Matthew 11:28-30


One of the great virtues of the Scripture is this:  it is easy to understand most parts of it, while at the same time it is profound.  This simple passage is an example of such. 

Come—a simple command.  It carries with it the great thought that Jesus will compel no one to come to him.  There is no sense in which force is applied, unless it be the force of own consciences. 

But this simple verb needs an object—a destination.  In this case the destination is our Lord Himself.  There is no prescription of how the feet are to walk or the mind to move—no method at all, just the greatest of destinations possible.

Give—if you come, he will give.  It is that simple.  He is waiting, like the prodigal's father, for you to take the steps in his direction.  But once you do, he rushes out to give. 

And what a gift!  Have you ever experienced the sensation of being bone weary, physically drained?  Imagine that feeling as it applies to the soul.  Your entire being calls out for rest;  there he is, ready to provide.  Does your mind ache with doubt? Does your soul ache with weariness?  Does your heart ache with disappointment?  It is no matter;  his rest is sufficient for all.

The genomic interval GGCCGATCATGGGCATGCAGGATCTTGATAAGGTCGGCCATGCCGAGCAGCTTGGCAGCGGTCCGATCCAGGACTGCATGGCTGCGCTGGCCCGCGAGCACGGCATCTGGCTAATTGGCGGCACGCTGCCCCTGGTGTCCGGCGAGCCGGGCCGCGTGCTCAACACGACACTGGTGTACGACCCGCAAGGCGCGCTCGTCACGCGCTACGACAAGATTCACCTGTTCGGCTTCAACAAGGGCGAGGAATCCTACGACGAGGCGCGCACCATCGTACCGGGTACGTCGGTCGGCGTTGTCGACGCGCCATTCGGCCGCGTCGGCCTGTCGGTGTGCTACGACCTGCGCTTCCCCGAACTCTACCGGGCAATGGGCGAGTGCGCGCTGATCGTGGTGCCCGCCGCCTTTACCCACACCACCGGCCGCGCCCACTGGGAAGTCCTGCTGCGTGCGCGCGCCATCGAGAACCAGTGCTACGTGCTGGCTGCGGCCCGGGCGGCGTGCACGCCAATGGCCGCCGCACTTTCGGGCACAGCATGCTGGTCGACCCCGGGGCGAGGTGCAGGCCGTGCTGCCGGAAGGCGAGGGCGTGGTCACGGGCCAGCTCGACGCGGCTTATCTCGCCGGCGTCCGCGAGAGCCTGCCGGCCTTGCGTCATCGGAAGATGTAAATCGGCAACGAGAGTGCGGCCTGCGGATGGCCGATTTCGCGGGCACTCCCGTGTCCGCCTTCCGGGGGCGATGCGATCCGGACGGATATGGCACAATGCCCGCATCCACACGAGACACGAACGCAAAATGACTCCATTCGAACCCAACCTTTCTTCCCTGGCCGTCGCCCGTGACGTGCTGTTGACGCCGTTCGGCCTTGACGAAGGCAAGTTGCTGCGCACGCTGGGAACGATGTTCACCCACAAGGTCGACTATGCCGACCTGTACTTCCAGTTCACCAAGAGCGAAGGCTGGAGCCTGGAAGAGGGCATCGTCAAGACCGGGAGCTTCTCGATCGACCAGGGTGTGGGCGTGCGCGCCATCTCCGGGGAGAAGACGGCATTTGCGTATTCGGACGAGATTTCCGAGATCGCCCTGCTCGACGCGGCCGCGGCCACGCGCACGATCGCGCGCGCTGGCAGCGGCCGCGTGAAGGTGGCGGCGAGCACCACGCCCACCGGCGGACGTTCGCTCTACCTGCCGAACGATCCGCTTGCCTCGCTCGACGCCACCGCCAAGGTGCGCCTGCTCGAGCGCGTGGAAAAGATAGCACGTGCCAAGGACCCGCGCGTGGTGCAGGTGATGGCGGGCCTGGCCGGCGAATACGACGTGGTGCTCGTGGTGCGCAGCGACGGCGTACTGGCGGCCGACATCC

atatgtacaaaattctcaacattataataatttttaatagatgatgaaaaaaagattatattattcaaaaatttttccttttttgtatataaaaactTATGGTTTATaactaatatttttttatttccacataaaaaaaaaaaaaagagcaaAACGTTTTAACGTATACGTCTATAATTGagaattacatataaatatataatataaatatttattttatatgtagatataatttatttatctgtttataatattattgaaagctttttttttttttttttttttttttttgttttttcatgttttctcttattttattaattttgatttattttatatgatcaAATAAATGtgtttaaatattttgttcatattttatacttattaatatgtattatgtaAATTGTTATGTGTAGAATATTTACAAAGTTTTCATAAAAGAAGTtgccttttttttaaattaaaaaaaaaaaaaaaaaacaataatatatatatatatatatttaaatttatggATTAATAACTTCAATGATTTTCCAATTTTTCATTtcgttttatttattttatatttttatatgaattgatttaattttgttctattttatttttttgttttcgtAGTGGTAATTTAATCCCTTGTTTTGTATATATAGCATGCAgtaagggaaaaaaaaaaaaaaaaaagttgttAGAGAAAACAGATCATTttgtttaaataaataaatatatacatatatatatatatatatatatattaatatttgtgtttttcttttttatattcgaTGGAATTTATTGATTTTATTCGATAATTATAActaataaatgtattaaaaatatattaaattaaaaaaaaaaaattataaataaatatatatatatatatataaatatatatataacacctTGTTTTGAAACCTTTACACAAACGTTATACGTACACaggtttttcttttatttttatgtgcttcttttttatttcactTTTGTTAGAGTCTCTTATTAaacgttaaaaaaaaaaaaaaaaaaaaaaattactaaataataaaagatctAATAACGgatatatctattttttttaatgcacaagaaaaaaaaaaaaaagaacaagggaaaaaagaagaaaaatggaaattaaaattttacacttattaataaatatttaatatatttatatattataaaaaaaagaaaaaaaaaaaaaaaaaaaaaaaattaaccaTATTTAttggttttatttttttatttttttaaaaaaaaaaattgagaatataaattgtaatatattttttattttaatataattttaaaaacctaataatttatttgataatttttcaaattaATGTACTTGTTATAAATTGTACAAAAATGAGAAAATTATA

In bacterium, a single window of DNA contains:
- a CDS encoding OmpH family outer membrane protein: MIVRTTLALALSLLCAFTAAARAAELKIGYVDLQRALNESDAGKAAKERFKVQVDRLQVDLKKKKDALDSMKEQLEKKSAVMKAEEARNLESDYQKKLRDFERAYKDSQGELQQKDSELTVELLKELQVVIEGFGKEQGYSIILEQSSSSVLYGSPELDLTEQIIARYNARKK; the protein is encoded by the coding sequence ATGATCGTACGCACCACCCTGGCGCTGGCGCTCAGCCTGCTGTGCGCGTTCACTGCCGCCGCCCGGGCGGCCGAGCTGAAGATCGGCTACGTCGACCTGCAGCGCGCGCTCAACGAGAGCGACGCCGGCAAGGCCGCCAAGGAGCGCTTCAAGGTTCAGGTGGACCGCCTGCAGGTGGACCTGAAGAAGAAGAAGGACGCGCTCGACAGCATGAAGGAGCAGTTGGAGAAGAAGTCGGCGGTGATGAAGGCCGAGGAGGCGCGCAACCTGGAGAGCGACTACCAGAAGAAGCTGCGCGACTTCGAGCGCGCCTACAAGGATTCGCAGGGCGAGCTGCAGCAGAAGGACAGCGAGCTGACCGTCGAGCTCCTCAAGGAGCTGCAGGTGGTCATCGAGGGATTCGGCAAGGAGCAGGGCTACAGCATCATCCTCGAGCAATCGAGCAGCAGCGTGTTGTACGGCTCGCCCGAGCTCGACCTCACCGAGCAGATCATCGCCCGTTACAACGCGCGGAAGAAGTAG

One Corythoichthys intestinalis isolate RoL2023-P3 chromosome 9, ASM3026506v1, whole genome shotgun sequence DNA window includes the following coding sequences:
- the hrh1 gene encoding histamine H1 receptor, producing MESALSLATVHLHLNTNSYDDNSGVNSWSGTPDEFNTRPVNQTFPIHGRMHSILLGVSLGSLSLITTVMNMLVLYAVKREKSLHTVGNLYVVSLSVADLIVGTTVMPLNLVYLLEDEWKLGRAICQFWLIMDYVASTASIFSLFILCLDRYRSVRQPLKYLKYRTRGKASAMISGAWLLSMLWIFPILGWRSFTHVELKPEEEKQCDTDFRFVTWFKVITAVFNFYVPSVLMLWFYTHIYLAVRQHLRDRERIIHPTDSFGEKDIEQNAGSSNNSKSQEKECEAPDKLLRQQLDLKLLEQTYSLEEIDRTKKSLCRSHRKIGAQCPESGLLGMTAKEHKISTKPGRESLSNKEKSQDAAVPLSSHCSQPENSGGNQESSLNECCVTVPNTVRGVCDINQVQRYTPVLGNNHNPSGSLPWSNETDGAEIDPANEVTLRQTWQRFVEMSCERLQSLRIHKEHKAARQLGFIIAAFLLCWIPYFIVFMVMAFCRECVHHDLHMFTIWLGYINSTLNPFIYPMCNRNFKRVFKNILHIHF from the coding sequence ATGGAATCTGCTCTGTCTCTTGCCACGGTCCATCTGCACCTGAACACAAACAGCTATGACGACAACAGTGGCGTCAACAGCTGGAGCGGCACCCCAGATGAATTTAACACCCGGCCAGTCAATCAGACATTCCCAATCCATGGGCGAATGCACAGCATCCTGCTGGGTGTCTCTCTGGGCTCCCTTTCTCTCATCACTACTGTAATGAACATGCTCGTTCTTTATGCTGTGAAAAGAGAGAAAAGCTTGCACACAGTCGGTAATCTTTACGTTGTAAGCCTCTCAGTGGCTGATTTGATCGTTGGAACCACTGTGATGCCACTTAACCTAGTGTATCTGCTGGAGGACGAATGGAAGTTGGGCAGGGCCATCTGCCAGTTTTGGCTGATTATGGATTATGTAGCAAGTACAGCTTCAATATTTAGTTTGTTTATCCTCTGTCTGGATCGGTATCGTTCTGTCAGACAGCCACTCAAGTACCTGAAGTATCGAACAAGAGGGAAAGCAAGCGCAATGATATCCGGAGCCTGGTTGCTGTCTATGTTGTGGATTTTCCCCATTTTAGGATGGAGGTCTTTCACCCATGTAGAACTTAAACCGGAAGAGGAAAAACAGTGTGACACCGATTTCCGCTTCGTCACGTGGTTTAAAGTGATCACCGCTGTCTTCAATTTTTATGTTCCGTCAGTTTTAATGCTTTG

Take—Whatever the shape of the yoke, you must take it up.  But perhaps you do not know what farmers have known about a yoke:  it is designed to harness two animals, not one.  When you take up his commands, you take up working with him, in his strength.  It is still true:  God's provision for God's work.  He will not ask you to go alone, to work without help—rather, he will be your help, and more.

Learn—do you remember the best teacher you ever had?  What he or she looked like, I could not say.  But their actions are well described here:  the best teachers are the ones who are gentle and humble.  You leave their classroom feeling that the lesson was just so easy!  That's the description of the best teachers:  they make it seem to be easy for you.  In the process, they leave the impression of humility and gentleness.